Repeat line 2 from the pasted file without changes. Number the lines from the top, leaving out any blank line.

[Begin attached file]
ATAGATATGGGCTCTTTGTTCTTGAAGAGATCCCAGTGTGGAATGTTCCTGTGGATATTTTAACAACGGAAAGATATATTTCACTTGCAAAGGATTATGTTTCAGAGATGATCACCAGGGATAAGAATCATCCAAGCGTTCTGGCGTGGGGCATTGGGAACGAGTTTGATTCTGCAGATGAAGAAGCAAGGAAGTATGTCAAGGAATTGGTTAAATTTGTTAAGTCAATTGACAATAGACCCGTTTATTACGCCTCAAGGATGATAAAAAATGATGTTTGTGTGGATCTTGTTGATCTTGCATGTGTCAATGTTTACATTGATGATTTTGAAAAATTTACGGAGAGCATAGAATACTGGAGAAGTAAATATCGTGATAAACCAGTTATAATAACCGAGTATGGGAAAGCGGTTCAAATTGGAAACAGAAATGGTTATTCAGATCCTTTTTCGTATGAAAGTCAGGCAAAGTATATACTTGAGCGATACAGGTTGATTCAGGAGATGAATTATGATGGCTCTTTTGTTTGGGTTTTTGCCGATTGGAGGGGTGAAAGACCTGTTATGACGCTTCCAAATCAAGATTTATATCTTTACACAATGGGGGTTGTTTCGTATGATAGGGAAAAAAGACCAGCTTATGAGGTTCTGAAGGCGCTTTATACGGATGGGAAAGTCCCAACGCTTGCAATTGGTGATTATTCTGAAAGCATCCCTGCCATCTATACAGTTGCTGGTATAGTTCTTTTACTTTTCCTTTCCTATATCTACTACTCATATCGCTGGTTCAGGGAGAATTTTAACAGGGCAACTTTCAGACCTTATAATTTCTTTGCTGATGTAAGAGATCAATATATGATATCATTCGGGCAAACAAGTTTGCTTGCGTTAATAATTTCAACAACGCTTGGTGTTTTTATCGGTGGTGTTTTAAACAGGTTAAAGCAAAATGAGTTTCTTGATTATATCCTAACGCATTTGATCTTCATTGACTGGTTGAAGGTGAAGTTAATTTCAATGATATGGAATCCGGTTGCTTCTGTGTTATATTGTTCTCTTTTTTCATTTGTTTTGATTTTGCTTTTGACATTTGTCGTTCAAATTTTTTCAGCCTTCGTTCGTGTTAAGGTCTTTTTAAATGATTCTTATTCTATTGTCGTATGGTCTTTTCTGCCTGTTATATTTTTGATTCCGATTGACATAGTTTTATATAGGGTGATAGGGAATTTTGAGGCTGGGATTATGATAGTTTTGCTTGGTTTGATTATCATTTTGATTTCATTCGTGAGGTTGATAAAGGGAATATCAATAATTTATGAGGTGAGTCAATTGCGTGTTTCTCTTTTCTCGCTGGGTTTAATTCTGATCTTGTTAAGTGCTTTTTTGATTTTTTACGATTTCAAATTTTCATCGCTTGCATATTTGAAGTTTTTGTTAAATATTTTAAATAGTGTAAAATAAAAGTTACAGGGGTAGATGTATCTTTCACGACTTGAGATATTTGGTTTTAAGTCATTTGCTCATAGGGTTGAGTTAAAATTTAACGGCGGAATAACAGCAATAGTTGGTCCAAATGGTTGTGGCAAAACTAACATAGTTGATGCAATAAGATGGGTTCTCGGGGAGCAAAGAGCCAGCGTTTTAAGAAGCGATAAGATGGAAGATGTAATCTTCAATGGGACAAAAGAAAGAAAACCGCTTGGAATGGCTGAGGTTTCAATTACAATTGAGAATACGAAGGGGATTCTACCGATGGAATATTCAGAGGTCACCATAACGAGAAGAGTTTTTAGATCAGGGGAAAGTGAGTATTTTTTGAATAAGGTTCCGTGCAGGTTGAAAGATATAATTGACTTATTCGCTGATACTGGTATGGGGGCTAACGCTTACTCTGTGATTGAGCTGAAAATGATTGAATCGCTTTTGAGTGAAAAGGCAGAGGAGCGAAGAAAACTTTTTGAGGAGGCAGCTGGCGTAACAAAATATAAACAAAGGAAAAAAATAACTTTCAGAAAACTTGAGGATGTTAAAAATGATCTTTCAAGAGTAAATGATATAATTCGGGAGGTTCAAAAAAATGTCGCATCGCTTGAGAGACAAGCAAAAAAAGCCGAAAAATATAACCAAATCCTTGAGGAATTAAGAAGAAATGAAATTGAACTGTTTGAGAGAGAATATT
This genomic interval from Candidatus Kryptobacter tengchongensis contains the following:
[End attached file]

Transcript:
This genomic interval from Candidatus Kryptobacter tengchongensis contains the following: